Posted on November 2, 2014 at 10:00 AM
Halloween has come and gone, and as is typical in recent American history, it was a big deal and big business. My town hosted a city-wide event last weekend, so a drive near the courthouse square was marked by all sorts of goblins wandering the streets (and packing the McDonald’s).
This past week’s episode of Sleepy Hollow on FOX featured police officers helping a young man who had the ailment of turning into a flesh-eating monster. One of the officers procured organs from the local medical school in order to temporarily satiate the discharged Marine, a.k.a. man-monster (“Boy, the medical school ought to spend a little more money on security down there.”). She delivered the organs in the classic, small, Igloo cooler we see used by transplant teams in hospital dramas. Of course, worldwide organ trade is not just the fantasy of TV dramas about the occult. It is a real problem, Igloo containers and all.
One thing is for sure this Halloween, the somewhat-old adage about America is true: “We are spiritual, not religious.”
Some of these spiritual stirrings and battles not only look “medieval” but “Old Testament” as well. The more things change, the more things stay the same:
- Rachel and Leah and their mandrakes; Jacob and Laban and their livestock – Genesis 30.
- The Mosaic law’s teaching concerning blood and the dead – Leviticus 17.
- The Mosaic law’s prohibition of practices related to the offering of children in the worship of Molech – Leviticus 18:21.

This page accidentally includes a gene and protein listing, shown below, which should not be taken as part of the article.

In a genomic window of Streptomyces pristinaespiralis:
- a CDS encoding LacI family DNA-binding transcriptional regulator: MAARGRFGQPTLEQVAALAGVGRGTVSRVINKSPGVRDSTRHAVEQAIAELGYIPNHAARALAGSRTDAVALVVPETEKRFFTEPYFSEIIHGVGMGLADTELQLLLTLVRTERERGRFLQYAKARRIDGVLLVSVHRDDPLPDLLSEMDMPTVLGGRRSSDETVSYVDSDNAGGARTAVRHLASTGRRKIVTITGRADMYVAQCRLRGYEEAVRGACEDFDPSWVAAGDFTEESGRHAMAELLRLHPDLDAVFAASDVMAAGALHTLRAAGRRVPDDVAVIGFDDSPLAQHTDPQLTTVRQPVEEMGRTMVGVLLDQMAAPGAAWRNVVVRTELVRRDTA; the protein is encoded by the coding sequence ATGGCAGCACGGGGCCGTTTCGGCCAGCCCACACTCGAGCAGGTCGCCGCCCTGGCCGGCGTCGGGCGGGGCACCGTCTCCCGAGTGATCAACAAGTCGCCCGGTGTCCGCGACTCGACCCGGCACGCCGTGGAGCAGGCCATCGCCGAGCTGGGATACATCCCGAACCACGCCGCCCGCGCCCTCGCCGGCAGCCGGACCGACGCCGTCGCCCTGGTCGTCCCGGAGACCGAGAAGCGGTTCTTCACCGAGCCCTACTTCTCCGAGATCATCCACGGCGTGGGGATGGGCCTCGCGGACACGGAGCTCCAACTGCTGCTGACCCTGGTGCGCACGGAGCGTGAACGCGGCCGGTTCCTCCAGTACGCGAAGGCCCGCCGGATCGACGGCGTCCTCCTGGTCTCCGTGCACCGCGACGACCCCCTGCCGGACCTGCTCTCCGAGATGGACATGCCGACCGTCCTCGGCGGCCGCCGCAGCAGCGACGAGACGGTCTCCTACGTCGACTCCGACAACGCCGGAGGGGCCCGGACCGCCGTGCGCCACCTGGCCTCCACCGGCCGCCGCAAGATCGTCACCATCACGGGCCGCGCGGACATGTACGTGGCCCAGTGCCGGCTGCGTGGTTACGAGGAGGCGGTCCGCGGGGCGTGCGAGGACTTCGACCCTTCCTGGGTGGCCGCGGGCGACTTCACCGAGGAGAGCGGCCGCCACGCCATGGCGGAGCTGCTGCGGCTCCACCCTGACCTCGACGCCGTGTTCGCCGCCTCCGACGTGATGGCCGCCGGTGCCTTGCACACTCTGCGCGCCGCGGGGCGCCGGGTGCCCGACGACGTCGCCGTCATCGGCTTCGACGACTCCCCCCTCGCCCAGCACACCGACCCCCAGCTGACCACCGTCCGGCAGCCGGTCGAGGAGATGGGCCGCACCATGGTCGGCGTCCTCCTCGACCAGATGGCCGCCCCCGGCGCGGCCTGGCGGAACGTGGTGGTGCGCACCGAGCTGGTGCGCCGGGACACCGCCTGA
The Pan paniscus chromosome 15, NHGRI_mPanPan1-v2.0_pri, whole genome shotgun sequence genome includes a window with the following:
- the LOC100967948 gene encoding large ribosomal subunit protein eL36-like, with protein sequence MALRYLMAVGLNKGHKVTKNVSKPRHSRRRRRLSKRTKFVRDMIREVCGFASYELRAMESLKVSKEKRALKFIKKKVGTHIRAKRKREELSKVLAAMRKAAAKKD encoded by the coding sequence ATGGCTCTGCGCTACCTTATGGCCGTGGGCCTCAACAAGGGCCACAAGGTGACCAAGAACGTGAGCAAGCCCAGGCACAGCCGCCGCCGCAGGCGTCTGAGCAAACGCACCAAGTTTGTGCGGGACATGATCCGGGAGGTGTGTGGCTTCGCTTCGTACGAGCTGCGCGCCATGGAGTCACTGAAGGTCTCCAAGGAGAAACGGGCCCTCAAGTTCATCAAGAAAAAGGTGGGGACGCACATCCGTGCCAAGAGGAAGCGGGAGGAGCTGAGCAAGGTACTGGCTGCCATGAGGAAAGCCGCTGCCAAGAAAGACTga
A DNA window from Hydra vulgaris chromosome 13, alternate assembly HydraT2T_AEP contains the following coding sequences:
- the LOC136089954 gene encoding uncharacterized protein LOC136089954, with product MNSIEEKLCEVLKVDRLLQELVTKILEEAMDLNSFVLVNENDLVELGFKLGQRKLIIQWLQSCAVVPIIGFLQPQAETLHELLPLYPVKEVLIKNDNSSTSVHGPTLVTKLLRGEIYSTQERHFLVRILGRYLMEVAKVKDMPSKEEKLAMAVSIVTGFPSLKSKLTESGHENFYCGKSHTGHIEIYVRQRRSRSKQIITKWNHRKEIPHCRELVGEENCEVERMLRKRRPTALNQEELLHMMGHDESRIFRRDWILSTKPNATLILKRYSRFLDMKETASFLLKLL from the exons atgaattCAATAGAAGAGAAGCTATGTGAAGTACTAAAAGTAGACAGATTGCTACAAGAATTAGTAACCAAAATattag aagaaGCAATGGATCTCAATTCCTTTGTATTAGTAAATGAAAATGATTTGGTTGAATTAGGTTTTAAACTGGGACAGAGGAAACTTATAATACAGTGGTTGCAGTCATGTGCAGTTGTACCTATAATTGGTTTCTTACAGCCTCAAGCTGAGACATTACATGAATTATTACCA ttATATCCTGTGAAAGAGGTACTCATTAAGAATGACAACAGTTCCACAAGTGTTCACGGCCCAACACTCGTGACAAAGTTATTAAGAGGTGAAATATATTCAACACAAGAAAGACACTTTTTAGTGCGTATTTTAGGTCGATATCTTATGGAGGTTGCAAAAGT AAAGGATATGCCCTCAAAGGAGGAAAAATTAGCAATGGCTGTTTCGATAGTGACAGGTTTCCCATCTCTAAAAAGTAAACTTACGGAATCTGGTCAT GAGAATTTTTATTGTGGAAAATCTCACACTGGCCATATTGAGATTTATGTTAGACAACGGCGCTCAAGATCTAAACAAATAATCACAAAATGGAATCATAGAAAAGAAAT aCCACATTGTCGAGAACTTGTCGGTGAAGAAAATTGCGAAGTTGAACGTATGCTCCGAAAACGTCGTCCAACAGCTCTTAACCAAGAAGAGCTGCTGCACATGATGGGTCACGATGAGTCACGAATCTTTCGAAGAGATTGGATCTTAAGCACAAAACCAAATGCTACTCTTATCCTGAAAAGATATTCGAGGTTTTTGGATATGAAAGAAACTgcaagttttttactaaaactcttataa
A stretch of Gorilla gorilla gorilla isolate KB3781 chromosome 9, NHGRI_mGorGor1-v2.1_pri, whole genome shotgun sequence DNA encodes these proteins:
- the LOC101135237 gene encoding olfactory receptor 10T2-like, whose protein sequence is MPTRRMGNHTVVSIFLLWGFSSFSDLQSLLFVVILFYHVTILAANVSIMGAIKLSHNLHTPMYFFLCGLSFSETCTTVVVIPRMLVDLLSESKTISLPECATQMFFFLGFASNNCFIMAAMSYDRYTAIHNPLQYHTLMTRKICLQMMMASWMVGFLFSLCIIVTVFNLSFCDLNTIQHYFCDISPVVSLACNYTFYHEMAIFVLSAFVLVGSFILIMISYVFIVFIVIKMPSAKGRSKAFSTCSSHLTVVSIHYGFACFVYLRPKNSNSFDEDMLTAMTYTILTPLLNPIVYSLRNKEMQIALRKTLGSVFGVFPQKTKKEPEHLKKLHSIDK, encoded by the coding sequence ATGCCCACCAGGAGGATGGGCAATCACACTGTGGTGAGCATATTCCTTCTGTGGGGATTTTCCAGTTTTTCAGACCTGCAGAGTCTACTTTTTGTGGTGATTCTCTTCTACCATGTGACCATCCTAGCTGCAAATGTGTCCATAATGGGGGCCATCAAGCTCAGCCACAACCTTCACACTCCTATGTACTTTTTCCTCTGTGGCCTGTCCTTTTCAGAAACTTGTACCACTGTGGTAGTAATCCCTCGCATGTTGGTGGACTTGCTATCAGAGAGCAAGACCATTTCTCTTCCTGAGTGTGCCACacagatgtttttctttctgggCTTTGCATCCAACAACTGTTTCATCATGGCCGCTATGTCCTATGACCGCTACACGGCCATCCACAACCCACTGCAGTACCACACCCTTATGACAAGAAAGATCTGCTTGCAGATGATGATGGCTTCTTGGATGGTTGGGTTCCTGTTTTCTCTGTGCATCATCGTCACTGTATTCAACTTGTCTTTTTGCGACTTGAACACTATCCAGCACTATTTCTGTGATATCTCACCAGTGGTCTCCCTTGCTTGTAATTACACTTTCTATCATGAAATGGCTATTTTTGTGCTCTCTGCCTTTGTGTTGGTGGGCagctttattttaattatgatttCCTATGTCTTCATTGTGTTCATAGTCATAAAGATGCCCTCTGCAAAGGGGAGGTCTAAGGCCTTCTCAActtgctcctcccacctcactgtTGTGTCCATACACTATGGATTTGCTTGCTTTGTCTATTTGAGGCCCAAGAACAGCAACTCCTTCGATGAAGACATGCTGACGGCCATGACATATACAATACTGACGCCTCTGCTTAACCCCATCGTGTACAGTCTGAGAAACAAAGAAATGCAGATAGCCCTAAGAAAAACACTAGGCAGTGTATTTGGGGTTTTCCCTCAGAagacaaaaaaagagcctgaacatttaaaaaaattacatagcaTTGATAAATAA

- The Mosaic law’s instruction on how you shall not do “as they do in the land of Egypt” or “as they do in the land of Canaan” regarding sexuality – Leviticus 18.
- Of course, some practices within the church are “of a kind that is not tolerated even among pagans” – 1 Corinthians 5.
- Prophets often addressed Israel’s intermingling within paganism, particularly as it pertained to worship practices and sexual practices – Hosea 1-3.
Of course, these pagan streams of thought regarding medicine and the body continued into the New Testament and into European and American history and continue into the present day. It is the age-old battle of the endeavors of the human heart for spirituality (paganism) against the gracious redemption of men and women by way of faith in Christ (Christianity). And this is not only an issue of salvation, but it is also about whether or not we will be new people with new ways of thinking (2 Cor. 5:17; Romans 7, 8, 12:2). It is this new way of thinking that is critical in moving us away from an ethic of our own self-interest to an ethic based on the goodness of God. Otherwise, we will not be equipped to understand spiritual renewal and maturity nor have the accompanying wisdom to make decisions about deeply spiritual aspects of human life such as sexuality or reproduction. And a religious mandate that seeks to conform us to a model of behavior does no good either. Wisdom regarding ethics and morality comes from nothing less than a new birth, something which comes from the New Adam.
Happy Reformation Day, ghosts and goblins. Post tenebras lux.